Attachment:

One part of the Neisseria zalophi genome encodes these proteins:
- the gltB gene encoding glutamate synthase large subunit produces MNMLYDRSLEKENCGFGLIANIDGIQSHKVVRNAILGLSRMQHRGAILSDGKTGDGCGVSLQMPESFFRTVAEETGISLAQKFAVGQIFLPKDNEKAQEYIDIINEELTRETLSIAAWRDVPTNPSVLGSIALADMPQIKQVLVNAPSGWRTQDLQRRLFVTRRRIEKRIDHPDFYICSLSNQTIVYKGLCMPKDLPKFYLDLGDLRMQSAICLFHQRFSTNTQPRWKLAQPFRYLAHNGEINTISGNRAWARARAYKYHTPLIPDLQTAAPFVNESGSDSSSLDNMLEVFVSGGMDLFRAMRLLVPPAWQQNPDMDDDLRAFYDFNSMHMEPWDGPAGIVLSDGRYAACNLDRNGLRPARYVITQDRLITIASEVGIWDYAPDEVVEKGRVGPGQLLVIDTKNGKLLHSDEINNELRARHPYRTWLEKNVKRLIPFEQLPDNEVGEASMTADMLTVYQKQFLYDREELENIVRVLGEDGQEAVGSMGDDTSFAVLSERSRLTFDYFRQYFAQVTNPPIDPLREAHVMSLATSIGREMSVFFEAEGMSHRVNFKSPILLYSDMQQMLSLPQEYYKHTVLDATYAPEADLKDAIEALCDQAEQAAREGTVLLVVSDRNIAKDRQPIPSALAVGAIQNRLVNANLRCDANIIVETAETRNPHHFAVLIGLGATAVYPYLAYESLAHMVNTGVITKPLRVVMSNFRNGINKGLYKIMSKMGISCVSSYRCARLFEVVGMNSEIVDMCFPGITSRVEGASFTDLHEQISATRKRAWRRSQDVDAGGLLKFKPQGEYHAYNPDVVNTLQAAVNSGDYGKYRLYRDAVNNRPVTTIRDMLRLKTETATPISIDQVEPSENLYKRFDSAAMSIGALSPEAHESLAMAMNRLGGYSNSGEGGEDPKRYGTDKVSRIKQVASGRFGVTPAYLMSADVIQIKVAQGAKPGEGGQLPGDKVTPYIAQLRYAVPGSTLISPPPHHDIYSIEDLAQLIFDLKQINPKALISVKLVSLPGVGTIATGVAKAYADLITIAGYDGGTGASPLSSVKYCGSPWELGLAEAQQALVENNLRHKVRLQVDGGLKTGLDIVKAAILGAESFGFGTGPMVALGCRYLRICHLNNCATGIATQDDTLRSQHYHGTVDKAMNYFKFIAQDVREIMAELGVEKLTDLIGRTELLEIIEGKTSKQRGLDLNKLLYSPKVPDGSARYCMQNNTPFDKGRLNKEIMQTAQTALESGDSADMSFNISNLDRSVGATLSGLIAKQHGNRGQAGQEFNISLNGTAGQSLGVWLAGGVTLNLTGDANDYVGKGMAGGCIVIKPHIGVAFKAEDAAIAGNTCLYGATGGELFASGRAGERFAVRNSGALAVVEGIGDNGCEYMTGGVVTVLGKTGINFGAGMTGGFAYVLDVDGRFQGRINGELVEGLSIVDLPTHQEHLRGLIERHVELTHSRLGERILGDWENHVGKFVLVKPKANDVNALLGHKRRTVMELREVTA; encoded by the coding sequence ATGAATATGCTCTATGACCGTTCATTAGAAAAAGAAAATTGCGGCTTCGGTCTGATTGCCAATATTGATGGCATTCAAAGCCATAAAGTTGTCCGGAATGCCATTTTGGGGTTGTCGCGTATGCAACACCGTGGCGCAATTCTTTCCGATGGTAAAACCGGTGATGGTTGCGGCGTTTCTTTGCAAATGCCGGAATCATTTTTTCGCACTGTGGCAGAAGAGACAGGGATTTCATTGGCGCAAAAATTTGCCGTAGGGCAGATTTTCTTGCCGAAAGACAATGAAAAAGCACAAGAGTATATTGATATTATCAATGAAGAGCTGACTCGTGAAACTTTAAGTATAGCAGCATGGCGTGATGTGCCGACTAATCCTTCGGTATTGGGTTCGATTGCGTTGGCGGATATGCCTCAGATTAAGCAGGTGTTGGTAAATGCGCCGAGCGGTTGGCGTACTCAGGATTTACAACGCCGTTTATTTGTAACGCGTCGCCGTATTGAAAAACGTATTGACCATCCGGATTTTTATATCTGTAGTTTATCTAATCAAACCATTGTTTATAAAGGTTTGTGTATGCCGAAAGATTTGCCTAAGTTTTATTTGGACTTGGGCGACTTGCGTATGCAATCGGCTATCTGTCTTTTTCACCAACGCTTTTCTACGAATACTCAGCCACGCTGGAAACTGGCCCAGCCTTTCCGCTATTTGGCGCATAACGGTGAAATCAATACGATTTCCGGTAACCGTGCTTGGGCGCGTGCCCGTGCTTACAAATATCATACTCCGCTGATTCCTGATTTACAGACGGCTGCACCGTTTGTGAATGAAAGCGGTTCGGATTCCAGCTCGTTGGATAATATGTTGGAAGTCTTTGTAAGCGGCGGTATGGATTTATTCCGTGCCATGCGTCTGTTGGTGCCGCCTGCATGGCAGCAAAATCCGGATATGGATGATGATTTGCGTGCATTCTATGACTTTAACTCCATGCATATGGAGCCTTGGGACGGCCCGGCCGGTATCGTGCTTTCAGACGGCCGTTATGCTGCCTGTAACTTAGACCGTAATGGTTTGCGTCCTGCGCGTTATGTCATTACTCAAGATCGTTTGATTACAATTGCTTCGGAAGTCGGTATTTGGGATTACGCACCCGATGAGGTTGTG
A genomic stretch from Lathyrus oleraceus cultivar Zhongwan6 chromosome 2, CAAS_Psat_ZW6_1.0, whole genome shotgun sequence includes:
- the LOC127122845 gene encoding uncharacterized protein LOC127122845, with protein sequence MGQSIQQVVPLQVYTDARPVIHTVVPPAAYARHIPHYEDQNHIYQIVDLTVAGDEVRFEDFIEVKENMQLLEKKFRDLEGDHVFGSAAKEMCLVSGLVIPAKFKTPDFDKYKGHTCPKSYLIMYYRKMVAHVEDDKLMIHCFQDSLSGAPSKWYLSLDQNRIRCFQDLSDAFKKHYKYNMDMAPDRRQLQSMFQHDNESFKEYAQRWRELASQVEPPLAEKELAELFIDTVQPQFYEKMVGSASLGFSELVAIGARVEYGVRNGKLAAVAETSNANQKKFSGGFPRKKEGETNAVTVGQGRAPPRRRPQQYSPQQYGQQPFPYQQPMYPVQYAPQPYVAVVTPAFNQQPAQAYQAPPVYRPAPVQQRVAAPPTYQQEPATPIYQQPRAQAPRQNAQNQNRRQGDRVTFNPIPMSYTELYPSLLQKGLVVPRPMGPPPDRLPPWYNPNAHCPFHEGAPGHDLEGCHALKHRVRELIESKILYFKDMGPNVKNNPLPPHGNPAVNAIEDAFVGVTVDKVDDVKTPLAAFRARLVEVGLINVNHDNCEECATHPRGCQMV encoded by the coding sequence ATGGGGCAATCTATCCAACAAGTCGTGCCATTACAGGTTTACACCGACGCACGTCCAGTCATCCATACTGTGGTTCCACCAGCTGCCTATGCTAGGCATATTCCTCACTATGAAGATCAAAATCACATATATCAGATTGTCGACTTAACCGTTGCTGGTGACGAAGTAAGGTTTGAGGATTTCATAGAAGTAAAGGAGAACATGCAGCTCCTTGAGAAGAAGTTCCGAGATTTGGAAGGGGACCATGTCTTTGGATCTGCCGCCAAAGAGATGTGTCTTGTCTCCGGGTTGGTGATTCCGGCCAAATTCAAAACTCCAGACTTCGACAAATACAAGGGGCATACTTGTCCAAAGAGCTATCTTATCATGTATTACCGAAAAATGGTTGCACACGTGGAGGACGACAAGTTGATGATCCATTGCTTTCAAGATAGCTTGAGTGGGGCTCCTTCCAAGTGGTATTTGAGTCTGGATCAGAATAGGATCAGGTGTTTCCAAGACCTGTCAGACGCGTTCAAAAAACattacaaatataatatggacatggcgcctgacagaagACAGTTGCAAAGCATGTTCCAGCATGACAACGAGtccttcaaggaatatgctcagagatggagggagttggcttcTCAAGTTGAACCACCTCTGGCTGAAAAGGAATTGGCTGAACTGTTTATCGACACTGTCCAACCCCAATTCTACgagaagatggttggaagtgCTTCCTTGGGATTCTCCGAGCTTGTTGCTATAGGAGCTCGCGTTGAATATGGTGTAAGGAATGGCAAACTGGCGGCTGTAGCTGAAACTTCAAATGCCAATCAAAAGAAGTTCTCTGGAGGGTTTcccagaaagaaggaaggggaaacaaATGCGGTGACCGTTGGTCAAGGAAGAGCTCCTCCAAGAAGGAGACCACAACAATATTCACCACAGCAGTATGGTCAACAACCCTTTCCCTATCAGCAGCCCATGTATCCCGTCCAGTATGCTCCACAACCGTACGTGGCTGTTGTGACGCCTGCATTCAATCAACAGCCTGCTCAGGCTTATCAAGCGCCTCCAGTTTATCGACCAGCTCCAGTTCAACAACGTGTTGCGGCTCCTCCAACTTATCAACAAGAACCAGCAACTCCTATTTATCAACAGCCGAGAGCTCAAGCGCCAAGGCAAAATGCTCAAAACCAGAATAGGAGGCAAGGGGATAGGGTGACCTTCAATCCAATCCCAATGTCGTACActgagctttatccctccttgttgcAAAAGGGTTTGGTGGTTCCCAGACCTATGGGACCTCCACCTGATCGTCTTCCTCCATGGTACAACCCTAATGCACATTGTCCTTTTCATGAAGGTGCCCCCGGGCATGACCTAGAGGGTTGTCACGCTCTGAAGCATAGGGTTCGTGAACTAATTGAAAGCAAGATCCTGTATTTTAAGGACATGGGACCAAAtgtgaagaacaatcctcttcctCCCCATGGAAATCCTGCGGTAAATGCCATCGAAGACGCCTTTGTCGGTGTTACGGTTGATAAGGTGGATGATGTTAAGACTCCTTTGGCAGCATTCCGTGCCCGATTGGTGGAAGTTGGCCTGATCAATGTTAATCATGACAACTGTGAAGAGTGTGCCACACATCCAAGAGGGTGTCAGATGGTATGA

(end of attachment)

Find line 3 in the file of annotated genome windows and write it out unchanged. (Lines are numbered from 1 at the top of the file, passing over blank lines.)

A genomic stretch from Lathyrus oleraceus cultivar Zhongwan6 chromosome 2, CAAS_Psat_ZW6_1.0, whole genome shotgun sequence includes: